The AlphaGo program came to limelight in 2016 when it bested one of the world’s best players in the historic board game “Go.” Now the computer has also won a second game in the match against its next champion.
The Google software AlphaGo continues its victory against the world’s best experts in the old Asian board game “Go.” After the program of the British company DeepMind on May 23, 2017 beat the 19-year-old Chinese Ke-Jie, who is currently considered the world’s best player, the software also won a second game. The result is a good overall for the AI. In March 2017, AlphaGo defeated the South Korean champion Lee 4 to 1 and caused a lot of attention.
Software is adopting and learning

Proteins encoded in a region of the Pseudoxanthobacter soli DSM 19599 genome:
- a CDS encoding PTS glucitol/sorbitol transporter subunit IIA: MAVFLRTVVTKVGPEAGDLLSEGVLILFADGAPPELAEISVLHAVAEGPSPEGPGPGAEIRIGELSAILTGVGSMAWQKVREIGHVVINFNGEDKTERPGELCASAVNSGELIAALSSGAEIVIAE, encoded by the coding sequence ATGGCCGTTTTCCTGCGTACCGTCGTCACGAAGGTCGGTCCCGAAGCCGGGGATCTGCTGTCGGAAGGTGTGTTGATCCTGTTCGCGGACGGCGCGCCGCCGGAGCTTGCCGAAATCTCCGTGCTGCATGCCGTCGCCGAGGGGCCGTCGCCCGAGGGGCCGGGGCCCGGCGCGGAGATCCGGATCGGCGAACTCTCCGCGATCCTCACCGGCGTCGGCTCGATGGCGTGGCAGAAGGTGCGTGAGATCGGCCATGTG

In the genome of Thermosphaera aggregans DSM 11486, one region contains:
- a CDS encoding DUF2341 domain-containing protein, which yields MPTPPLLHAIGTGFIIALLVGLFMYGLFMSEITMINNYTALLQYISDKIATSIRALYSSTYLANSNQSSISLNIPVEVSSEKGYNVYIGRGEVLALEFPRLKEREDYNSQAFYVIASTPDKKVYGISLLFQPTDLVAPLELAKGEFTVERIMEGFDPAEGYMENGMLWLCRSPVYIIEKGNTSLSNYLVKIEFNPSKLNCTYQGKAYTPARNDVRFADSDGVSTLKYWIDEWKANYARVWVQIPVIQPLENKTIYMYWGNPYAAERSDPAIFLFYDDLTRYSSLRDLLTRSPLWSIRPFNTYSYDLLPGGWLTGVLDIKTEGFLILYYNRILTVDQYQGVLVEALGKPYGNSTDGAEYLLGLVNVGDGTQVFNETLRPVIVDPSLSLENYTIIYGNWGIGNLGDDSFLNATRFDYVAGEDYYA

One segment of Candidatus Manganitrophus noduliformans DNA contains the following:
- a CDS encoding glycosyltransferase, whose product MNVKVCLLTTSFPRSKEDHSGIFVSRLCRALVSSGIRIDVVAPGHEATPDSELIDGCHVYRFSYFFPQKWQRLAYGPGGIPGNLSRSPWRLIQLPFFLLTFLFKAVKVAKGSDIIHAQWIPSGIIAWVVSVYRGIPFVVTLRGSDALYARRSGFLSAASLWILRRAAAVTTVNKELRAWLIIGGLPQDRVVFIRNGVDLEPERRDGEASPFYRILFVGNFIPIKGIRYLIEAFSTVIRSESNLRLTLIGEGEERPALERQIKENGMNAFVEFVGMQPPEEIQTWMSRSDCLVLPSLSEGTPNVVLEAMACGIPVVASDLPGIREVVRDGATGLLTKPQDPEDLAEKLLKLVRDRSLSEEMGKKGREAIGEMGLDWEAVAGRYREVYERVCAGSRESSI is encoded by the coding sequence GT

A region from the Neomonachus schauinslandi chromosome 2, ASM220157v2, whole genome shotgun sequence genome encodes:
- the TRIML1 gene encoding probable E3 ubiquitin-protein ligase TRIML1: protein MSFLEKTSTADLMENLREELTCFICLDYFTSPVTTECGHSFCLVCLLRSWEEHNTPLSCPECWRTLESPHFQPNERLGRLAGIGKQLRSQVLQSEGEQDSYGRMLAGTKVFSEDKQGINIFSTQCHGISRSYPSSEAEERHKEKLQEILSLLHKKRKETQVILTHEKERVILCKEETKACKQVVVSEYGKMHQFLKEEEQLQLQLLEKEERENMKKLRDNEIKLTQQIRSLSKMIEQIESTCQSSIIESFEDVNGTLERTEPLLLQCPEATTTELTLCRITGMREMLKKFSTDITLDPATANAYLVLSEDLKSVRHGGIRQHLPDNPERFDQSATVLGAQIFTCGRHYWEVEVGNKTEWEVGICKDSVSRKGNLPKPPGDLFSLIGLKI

“Go” has been considered too complex for computers. The game, in which alternating white and black stones are placed on the board, has much more possible combinations than chess – too many to complete them overall. AlphaGo therefore analyzes the traits a person is likely to play and focuses on them. DeepMind fed the program with several tens of millions of moves from human champions. Then the software played millions of games against itself and analyzed which road brought it to the goal. Google bought DeepMind in 2014 for 400 million pounds (approximately 460 million euros) and wants to use the artificial intelligence of the company among other things in the analysis of disease symptoms.